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Discrimination in a Rank Order Contest. Evidence from the NFL Draft

Ian Gregory-Smith (), Alex Bryson and Rafael Gomez ()
Additional contact information
Rafael Gomez: University of Toronto

No 15473, IZA Discussion Papers from Institute of Labor Economics (IZA)

Abstract: This paper examines discrimination in the NFL draft. The NFL is a favourable empirical setting to examine the role of skin colour because franchise selectors are required to make rank-order judgements of players based on noisy signals of future productivity. Since wages are tightly related to the rank-order of the draft for the first four years of a player's career, even if discrimination plays only a marginal role in selection, there could be a large discriminatory impact. We observe large unadjusted racial differences in drafting. However, much of the variation is explained by Black and White players selecting into different playing positions. Conditional upon a large set of control variables, including athletic performance at a marque selection event (the NFL combine), we do not find robust evidence of racial discrimination in NFL drafting between 2000 and 2018.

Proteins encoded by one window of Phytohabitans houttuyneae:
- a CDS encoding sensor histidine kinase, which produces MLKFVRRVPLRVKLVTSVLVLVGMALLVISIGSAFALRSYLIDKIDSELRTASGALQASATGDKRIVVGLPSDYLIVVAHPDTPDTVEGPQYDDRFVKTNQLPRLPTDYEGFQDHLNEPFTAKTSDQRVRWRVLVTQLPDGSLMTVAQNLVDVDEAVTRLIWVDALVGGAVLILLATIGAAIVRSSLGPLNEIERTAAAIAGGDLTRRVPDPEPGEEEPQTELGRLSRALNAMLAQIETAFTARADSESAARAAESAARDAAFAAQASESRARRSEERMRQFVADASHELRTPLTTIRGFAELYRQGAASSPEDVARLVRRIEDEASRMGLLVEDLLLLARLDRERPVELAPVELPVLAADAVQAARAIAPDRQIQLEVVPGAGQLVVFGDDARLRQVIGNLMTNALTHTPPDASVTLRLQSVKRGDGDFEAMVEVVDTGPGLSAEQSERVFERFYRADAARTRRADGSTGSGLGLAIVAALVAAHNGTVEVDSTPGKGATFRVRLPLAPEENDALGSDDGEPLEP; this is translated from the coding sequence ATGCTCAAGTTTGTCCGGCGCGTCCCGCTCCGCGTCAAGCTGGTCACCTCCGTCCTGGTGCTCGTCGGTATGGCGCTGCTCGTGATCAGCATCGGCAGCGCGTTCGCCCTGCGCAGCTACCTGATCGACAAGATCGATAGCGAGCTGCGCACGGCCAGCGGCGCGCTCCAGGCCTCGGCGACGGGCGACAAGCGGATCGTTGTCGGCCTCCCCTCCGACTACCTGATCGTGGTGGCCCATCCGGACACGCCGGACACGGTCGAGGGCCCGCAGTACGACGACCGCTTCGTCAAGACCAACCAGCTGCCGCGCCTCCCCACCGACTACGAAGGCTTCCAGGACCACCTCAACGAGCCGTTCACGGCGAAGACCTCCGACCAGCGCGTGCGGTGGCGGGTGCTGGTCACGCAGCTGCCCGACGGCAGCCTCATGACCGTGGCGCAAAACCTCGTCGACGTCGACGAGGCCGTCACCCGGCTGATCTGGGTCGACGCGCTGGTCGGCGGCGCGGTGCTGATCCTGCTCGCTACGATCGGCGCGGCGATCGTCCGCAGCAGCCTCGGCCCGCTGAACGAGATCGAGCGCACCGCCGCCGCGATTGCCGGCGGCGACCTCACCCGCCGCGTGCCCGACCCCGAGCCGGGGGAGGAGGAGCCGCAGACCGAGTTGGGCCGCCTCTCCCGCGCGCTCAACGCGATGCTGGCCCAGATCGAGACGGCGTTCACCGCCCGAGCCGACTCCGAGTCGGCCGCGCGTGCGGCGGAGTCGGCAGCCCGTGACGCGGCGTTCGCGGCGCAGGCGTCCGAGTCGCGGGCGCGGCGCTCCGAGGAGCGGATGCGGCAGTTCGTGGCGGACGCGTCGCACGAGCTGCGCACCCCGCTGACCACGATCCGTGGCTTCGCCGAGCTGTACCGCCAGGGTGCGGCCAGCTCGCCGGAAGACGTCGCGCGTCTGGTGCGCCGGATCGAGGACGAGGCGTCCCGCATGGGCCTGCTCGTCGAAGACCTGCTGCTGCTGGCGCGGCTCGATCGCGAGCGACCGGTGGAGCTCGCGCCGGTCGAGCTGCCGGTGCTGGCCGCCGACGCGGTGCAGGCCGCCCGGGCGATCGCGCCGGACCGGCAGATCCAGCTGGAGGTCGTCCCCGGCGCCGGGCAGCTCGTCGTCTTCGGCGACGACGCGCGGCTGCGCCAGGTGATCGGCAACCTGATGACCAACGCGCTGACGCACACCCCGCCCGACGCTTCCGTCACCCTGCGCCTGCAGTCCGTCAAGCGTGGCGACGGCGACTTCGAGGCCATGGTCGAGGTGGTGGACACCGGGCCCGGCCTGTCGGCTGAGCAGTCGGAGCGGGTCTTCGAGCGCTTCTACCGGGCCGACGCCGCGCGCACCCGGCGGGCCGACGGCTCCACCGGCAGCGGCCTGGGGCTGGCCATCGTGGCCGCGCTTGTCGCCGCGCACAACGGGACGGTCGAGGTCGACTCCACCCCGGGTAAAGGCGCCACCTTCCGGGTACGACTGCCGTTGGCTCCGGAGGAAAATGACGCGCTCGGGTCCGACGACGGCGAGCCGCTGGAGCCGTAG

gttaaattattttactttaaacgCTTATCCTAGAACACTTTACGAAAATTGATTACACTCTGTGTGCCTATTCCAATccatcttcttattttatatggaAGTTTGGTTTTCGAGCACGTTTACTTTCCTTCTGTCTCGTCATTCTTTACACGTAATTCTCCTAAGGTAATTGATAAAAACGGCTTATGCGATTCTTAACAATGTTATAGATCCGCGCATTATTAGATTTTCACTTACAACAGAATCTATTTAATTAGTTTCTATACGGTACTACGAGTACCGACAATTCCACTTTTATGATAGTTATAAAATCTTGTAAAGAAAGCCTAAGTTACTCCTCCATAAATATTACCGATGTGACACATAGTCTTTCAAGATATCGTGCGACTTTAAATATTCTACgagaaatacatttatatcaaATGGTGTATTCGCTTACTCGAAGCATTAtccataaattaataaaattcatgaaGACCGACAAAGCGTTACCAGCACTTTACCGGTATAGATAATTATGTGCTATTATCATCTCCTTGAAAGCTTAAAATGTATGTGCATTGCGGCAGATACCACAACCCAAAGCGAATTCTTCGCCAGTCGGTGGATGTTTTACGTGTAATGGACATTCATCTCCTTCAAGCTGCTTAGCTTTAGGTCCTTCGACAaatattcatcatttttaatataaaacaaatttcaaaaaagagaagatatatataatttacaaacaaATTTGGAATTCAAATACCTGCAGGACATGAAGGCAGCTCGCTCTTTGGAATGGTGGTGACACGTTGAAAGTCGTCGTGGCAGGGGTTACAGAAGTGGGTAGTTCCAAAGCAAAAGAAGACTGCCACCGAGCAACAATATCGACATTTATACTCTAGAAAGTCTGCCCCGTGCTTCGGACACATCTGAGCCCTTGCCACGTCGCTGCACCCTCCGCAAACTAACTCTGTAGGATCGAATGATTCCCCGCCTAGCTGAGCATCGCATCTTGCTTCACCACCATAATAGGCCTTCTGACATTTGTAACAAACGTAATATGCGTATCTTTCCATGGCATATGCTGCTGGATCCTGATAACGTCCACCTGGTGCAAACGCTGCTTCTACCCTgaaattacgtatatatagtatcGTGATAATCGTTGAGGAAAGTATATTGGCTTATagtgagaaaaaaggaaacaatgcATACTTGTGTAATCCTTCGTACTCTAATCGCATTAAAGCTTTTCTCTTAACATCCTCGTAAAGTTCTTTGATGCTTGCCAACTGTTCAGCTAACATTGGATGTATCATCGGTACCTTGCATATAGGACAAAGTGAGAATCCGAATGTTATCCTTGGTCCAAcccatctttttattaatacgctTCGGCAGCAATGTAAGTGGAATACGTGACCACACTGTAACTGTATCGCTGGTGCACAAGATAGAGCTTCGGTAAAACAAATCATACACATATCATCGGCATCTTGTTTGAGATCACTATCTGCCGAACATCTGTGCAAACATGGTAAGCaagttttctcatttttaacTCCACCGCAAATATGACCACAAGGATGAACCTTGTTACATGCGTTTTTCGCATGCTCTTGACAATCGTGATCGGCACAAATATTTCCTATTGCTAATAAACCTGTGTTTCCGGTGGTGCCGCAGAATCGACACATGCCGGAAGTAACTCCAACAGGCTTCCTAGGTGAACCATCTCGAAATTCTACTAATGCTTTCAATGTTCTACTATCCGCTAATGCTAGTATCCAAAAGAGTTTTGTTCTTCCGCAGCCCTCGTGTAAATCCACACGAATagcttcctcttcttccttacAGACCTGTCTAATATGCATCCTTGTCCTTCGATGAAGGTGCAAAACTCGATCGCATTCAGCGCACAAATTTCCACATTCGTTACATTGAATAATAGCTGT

Keywords: discrimination; race; NFL (search for similar items in EconPapers)
JEL-codes: J15 J24 (search for similar items in EconPapers)
Pages: 24 pages
Date: 2022-08
New Economics Papers: this item is included in nep-hrm, nep-lma, nep-spo and nep-ure
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Forthcoming - published in: Journal of Economics, Race and Policy, 2023, 6, 215-231

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